The artist Burt Vernon Brooks was one of the outstanding chroniclers of daily life in the Swift River Valley before it was inundated to create the Quabbin Reservoir. Born in Brimfield, Mass., in 1849 and raised in Monson, Brooks moved to Greenwich with his family in the 1870s, where he worked on the family farm. At some unclear point before he turned 40, Brooks became active as an artist, painting local homes and scenery and taking photographs of the landscape, residents, and daily life in the Quabbin region. A prolific photographer, he was, in the words of historian Donald W. Howe, "hardly ever seen without his camera strapped to his back," remaining active for decades. Three years after following his second wife to the west, Brooks died in Los Angeles in 1934.
The great majority of the 92 photographs in this collection are 5x7" dry plate glass negatives taken by Brooks in the earliest years of the twentieth century, documenting the houses and people of Greenwich. Brooks' work includes landscapes, houses, and a significant series of images of the Hillside School, but some of his best works are studio portraits, images of people at home or with their carriages, and posed scenes of children at play or at work. The collection also includes eight images by Brooks at Enfield, Greenwich, and Dana that are the property of the Swift River Valley Historical Society, and six images taken by Chetwynd and Pike in the Quabbin region to document properties slated for removal.
The collection is open for research.
Background on Burt V. Brooks
Burt Vernon Brooks left a remarkable visual record of daily life in the Swift River Valley, Massachusetts, in the years before it was inundated to create the Quabbin Reservoir. Born in Brimfield on May 22, 1849, the son of Benjamin (1813-1888) and Charlotte Emerson Brooks (1813-1895), Burt was raised in a home perched on the lower rungs of the economic ladder. His father, a farm laborer and later farmer, never acquired significant taxable property, even by the standards of his poor neighbors, and the family's fortunes improved little after they relocated from Monson, where they had been living, to the Swift River Valley town of Greenwich in the 1870s.
Whether in spite of poverty, or because of it, family became a center of Brooks' life, and he never strayed far from his parents or four siblings, living with his parents until well into his forties, only separating from them when his mother died. Both of Brooks's brothers died young: Abner Shaw Brooks (1841-1863) was just 22 when he was killed in action during the Civil War as a member of the 25th Connecticut Infantry, falling in the Battle of Irish Bend, while a younger brother, Orson Francis Brooks, was even less fortunate, dying at the age of six on Aug. 12, 1857.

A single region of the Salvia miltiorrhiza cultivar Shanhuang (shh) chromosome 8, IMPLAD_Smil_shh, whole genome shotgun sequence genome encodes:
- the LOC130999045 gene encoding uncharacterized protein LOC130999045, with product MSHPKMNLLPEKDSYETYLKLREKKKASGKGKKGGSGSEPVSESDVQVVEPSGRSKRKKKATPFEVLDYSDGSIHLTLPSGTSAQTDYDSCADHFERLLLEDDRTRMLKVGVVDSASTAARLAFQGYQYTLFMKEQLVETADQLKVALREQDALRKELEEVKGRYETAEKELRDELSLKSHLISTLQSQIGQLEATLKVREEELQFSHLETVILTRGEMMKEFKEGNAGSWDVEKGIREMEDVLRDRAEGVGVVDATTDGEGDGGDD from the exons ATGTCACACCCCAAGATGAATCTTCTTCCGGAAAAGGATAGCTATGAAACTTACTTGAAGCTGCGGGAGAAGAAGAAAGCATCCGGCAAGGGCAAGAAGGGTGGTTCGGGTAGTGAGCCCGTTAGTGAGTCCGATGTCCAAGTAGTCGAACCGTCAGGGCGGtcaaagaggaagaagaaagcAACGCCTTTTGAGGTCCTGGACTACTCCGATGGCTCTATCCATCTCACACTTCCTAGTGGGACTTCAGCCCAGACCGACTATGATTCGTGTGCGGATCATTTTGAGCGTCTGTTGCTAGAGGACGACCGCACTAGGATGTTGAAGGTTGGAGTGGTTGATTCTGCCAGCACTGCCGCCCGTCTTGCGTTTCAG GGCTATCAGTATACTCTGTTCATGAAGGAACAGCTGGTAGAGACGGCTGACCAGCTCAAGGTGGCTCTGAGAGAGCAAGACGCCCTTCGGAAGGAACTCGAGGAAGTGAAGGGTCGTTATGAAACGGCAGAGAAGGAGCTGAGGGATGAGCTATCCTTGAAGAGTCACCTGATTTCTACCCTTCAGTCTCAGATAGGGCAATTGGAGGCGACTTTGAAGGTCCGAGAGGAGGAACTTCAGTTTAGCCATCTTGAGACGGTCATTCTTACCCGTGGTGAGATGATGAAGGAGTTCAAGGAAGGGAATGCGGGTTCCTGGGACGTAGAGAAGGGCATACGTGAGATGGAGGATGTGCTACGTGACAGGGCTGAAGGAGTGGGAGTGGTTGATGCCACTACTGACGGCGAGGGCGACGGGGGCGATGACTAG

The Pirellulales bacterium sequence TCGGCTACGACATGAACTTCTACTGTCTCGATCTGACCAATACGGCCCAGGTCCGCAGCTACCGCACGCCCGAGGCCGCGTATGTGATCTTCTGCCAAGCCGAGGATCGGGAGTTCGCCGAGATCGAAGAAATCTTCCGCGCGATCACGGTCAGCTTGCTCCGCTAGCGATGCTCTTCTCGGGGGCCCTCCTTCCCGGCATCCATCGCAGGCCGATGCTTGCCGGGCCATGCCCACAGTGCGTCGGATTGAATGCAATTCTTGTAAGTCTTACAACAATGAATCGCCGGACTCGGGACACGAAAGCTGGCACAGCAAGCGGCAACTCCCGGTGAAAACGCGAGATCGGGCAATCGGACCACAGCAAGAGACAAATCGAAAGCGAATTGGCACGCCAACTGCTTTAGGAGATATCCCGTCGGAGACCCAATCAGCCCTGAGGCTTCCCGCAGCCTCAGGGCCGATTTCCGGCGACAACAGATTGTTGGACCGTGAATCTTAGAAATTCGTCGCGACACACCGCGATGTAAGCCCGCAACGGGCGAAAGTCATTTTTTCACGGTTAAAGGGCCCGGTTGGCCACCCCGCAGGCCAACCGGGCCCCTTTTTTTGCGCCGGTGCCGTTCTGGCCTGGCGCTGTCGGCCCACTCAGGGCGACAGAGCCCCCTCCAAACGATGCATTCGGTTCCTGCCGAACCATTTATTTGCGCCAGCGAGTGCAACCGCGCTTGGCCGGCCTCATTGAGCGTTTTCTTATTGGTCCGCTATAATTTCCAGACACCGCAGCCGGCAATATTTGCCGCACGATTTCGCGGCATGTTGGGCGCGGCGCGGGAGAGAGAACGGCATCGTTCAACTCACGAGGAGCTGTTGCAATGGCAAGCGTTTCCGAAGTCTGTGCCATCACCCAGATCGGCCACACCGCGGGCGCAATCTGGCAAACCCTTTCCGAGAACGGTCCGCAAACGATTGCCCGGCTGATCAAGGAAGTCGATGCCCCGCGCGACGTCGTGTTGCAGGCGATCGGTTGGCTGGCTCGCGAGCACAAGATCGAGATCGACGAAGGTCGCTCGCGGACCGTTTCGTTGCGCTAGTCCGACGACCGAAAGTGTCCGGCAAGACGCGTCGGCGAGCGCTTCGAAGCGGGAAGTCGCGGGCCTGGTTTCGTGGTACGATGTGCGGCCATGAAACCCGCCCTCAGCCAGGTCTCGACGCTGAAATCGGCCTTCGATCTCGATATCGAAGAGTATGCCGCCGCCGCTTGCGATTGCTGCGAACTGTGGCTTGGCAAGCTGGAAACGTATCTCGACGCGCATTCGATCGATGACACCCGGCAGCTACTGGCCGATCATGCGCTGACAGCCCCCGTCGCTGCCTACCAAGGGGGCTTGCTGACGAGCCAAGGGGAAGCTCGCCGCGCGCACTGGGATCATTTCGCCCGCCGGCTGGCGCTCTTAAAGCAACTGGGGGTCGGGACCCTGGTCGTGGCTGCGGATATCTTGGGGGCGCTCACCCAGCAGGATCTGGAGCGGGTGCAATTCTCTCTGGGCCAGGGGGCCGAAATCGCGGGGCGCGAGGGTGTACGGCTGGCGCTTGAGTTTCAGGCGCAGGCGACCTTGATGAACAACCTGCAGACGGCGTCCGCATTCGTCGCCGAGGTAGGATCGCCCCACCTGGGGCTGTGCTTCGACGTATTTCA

The tragic fate of the Brooks brothers were not visited upon the sisters. Anna Mariah (1837-1904), the eldest of the siblings, traveled the furthest afield of them all. Marrying a shoemaker, T. Walter Deming (1832-1885) in 1852, she moved away from home, though barely, settling nearby in the town of Palmer. Her younger sister Martha Jane (1838-1912) was married twice: first to Miner King, with whom she had two children, and then, in 1876, to a carpenter and English immigrant, William H. Fewell. Until her parents' deaths, Martha remained at home: she, her husband, and sons William (who died young) and Edgar, lived with or next door to Burt for over thirty years. Even in death, the family remained close. Most of the family's graves were removed together from Greenwich when the Swift River Valley was flooded and reinterred in Walter Deming's family lot in Monson's Moulton Hill Cemetery. There Abner and Orson share a single stone, as do Anna and Walter, whose stone is inscribed with the Spiritualist motto "passed to spirit life."
Burt Brooks married twice, relatively late in life, and both of his marriages were to much younger women. At the age of 34, he married Gertrude F. Childs (1868-1907), a dressmaker from Dana who was nearly twenty years his junior, and in September 1913, he married Ina Amelia Gamwell (1883-1983), who was nearly 35 years younger. Neither marriage resulted in children. Beyond these simple facts of family, however, many details of Brooks' life remain unclear. Although listed as a farm laborer in the 1880 census, he and his family found income where they could, including taking in boarders to their crowded house. In 1880, they boarded Rispah Chamberlain Powers (1803-1883), an elderly widow who was deemed "demented" (and who had formerly been an inmate at the state asylum in Worcester). Forty years later, three young girls were listed as living in the Brooks home, apparently orphans or abandoned children, one of whom was later recorded residing at the Lancaster State Industrial School.